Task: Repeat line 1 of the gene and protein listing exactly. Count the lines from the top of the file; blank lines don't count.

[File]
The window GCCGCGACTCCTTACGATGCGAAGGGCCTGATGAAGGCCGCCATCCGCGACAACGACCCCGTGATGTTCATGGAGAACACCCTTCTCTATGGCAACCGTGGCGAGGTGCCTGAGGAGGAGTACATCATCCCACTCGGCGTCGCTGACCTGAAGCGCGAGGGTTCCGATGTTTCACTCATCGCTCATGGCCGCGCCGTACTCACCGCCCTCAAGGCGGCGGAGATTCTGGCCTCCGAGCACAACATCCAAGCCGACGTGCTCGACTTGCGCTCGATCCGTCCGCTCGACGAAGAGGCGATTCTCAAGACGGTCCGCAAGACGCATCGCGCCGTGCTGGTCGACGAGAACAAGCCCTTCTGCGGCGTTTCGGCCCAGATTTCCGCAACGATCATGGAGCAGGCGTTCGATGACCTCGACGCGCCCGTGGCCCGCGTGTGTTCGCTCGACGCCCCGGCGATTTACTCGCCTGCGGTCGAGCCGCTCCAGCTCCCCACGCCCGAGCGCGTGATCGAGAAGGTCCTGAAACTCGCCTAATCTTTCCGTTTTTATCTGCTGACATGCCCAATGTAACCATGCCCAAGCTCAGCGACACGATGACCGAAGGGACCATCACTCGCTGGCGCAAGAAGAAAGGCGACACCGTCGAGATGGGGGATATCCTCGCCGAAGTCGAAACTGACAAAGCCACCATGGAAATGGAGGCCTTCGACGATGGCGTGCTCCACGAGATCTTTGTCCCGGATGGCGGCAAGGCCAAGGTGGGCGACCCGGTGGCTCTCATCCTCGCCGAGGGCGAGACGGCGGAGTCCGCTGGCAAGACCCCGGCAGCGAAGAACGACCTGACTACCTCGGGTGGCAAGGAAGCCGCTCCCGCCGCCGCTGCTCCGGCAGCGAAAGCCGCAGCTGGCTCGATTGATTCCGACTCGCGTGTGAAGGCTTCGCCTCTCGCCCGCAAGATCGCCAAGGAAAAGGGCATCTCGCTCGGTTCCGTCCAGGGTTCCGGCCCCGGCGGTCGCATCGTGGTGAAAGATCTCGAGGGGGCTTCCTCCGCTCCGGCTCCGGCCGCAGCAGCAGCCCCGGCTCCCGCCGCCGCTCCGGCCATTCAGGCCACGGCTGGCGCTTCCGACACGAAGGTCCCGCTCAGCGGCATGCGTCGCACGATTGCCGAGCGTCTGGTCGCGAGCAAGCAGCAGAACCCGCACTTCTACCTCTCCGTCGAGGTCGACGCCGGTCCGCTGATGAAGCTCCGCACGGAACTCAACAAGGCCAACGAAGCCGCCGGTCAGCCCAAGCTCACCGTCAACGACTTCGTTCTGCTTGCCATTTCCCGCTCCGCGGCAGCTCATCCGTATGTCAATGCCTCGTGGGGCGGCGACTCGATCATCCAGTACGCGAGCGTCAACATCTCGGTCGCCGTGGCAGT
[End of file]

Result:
The window GCCGCGACTCCTTACGATGCGAAGGGCCTGATGAAGGCCGCCATCCGCGACAACGACCCCGTGATGTTCATGGAGAACACCCTTCTCTATGGCAACCGTGGCGAGGTGCCTGAGGAGGAGTACATCATCCCACTCGGCGTCGCTGACCTGAAGCGCGAGGGTTCCGATGTTTCACTCATCGCTCATGGCCGCGCCGTACTCACCGCCCTCAAGGCGGCGGAGATTCTGGCCTCCGAGCACAACATCCAAGCCGACGTGCTCGACTTGCGCTCGATCCGTCCGCTCGACGAAGAGGCGATTCTCAAGACGGTCCGCAAGACGCATCGCGCCGTGCTGGTCGACGAGAACAAGCCCTTCTGCGGCGTTTCGGCCCAGATTTCCGCAACGATCATGGAGCAGGCGTTCGATGACCTCGACGCGCCCGTGGCCCGCGTGTGTTCGCTCGACGCCCCGGCGATTTACTCGCCTGCGGTCGAGCCGCTCCAGCTCCCCACGCCCGAGCGCGTGATCGAGAAGGTCCTGAAACTCGCCTAATCTTTCCGTTTTTATCTGCTGACATGCCCAATGTAACCATGCCCAAGCTCAGCGACACGATGACCGAAGGGACCATCACTCGCTGGCGCAAGAAGAAAGGCGACACCGTCGAGATGGGGGATATCCTCGCCGAAGTCGAAACTGACAAAGCCACCATGGAAATGGAGGCCTTCGACGATGGCGTGCTCCACGAGATCTTTGTCCCGGATGGCGGCAAGGCCAAGGTGGGCGACCCGGTGGCTCTCATCCTCGCCGAGGGCGAGACGGCGGAGTCCGCTGGCAAGACCCCGGCAGCGAAGAACGACCTGACTACCTCGGGTGGCAAGGAAGCCGCTCCCGCCGCCGCTGCTCCGGCAGCGAAAGCCGCAGCTGGCTCGATTGATTCCGACTCGCGTGTGAAGGCTTCGCCTCTCGCCCGCAAGATCGCCAAGGAAAAGGGCATCTCGCTCGGTTCCGTCCAGGGTTCCGGCCCCGGCGGTCGCATCGTGGTGAAAGATCTCGAGGGGGCTTCCTCCGCTCCGGCTCCGGCCGCAGCAGCAGCCCCGGCTCCCGCCGCCGCTCCGGCCATTCAGGCCACGGCTGGCGCTTCCGACACGAAGGTCCCGCTCAGCGGCATGCGTCGCACGATTGCCGAGCGTCTGGTCGCGAGCAAGCAGCAGAACCCGCACTTCTACCTCTCCGTCGAGGTCGACGCCGGTCCGCTGATGAAGCTCCGCACGGAACTCAACAAGGCCAACGAAGCCGCCGGTCAGCCCAAGCTCACCGTCAACGACTTCGTTCTGCTTGCCATTTCCCGCTCCGCGGCAGCTCATCCGTATGTCAATGCCTCGTGGGGCGGCGACTCGATCATCCAGTACGCGAGCGTCAACATCTCGGTCGCCGTGGCAGT